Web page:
History.—In the Old Testament we are informed that Hczekiah (who lived 600 years before Christ) used figs as a topical application to a boil. [Isaiah, xxiviii. 81.] The figtree is the συκη of Dioscorides, [Lib. i. cap. 183.] the Ficus of Pliny. [Hist. Nat. lib. xxiii. cap. 63.]
Botany. Gen. Char.—Monoecious. Flowers numerous, pedicellated, inclosed within a fleshy receptacle, which is umbilicated, and nearly closed at the apex, hollow within. Calyx 3—5-lobed: lobes acuminate. Male-flowers near the umbilicus. Stamens 3—5. Ovary free (Desf.); semi-adnate (Gaertn.). Style 1. Stigmas 2. Drupe or utricle 1-seeded, sunk into the pulpy receptacle. Coat of the nut fragile, crustaceous (Bot. Gall.).
Sp. Char.—Leaves cordate, palmate; scabrous above, pubescent beneath (Bot. Gall.).—A small tree. Flowers in June. Receptacle green. At the base of each receptacle are two or three bracteal scales.
Hab.—Native of Asia and South of Europe.
Description.—Figs (fici seu caricae) constitute that kind of collective fruit called, by Mirbel, a syconus. They consist of fleshy, hollow, pyriform receptacles, within which are numerous, small, seed-like bodies (achenia, Lindley; utricles, Auctor). In the unripe state they contain an acrid and bitter juice, but which, when they are ripe, is replaced by sugar. Ripe figs are dried in the sun or in ovens, and are afterwards packed in drums and baskets, in which they are imported. As met with in the shops, they are more or less compressed, are covered with a whitish, saccharine efflorescence, have a brownish or yellowish colour, and are somewhat translucent. They have a peculiar and agreeable odour, and contain a sweet, viscid pulp, in which are the achenia. Turkey or Smyrna figs are the largest, most juicy, and sweetest; hence they are sometimes termed fat figs (caricae pingues): they are distinguished into pulled and flat. Of 20,406 cwts. of figs, imported in 1830, no less than 18,801 came from Turkey (Parliam. Return).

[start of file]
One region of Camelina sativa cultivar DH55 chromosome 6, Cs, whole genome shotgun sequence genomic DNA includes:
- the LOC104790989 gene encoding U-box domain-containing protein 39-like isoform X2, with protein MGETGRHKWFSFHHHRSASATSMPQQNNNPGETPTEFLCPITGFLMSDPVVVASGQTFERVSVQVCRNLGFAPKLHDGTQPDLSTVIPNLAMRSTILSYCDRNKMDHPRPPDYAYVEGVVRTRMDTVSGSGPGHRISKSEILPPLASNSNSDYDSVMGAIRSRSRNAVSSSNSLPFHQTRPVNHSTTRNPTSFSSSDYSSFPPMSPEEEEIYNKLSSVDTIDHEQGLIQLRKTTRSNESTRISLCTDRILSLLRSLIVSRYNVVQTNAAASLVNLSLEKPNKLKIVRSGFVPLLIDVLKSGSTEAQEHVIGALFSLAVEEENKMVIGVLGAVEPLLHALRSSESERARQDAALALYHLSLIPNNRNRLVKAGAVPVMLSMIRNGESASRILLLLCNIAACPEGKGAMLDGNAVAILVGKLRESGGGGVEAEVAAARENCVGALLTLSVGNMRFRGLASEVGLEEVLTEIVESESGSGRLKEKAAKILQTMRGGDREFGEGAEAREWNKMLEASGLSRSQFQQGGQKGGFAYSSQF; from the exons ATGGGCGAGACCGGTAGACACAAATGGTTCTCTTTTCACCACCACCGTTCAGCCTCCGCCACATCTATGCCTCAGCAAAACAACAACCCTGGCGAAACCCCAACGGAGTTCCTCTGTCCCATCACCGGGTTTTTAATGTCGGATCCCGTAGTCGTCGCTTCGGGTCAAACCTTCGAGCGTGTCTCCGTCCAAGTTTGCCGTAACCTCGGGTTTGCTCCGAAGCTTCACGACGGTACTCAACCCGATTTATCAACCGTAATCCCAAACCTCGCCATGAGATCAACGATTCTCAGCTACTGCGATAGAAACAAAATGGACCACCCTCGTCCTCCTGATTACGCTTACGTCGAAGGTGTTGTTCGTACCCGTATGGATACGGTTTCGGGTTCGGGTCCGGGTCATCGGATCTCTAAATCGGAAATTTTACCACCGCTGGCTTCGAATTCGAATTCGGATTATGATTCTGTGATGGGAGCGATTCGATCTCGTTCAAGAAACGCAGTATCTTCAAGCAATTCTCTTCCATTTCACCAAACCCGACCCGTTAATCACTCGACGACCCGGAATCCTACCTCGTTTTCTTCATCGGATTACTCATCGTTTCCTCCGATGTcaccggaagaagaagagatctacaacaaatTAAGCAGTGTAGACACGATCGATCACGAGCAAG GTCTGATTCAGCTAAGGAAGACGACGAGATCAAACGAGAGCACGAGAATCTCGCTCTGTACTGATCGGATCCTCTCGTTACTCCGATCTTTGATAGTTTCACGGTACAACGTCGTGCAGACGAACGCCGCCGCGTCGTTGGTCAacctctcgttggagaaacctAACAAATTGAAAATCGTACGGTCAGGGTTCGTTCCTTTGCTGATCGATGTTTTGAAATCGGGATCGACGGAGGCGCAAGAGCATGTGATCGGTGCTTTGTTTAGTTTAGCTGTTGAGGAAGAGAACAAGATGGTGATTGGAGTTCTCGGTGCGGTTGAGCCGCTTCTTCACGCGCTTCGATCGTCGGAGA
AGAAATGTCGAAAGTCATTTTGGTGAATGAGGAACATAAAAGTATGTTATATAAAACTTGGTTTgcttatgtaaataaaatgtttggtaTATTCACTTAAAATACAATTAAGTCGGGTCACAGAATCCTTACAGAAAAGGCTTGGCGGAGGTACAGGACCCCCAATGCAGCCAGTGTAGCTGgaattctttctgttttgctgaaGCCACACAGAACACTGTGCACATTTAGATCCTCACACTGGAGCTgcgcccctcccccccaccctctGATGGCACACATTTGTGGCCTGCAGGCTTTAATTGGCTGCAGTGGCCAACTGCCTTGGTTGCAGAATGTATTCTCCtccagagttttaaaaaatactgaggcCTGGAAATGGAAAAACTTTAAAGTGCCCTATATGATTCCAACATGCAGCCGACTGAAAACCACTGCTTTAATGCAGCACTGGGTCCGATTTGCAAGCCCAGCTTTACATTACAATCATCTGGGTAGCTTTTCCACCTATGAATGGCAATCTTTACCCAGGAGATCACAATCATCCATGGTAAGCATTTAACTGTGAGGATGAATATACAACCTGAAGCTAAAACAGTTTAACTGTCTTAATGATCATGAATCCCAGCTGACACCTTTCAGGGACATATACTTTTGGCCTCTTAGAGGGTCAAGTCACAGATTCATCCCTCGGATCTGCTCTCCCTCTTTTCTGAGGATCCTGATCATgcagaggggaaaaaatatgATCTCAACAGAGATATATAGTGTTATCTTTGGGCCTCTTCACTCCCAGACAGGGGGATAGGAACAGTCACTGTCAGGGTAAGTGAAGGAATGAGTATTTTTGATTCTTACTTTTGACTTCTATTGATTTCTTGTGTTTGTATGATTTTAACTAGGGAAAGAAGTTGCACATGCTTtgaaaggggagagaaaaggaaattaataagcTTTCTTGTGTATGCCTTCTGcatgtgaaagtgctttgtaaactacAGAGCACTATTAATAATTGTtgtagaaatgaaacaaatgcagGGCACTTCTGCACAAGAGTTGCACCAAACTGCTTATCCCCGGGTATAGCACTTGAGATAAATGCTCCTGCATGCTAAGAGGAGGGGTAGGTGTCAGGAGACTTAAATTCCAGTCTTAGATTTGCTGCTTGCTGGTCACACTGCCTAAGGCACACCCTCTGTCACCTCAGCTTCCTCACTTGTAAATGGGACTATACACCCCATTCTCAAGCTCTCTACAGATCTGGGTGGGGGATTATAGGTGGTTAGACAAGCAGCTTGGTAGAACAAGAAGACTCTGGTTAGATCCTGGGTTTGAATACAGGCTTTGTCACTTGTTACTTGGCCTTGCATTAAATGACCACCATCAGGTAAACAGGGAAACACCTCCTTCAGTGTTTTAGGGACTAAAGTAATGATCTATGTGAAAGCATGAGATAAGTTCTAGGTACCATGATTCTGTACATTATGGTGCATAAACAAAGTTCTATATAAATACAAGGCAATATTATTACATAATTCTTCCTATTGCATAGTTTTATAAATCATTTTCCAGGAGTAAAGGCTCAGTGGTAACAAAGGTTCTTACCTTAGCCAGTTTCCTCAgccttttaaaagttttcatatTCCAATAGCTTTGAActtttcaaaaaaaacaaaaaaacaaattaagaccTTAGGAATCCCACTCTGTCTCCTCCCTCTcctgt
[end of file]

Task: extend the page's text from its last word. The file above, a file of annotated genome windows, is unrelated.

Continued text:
Composition.—Bley [Pharm. Central-Blatt für 1831, S. 27] analyzed Smyrna figs, and obtained the following results: Sugar of figs 62.5, fatty matter 0.9, extractive with chloride of calcium 0.4, gum with phosphoric acid 5.2, woody fibre and seeds [achenia] 15.0, and water 16.0=100.0.
Physiological Effects.—Figs are nutritive, emollient, demulcent, and laxative. In the fresh state they are both agreeable and wholesome: when dried, as we receive them, they readily disorder the stomach and bowels, and occasion flatulence, griping, and mild diarrheoa.
Uses.—In those countries where they are plentiful, figs are used as food. Here they are chiefly employed as a dessert. Internally they are given in the form of demulcent decoctions (as the Decoctum Hordei compositum, L. D.) in pulmonary and nephritic affections. As laxatives they are sometimes taken with the food to relieve habitual constipation, and enter into the composition of Confectio Sennae, L. (Electuarium Sennae, E.). Roasted or boiled, and split open, they are employed as suppurative cataplasms in gum-boil, &c.
The Elements of Materia Medica and Therapeutics, Vol. II, 3th American ed., was written by Jonathan Pereira in 1853.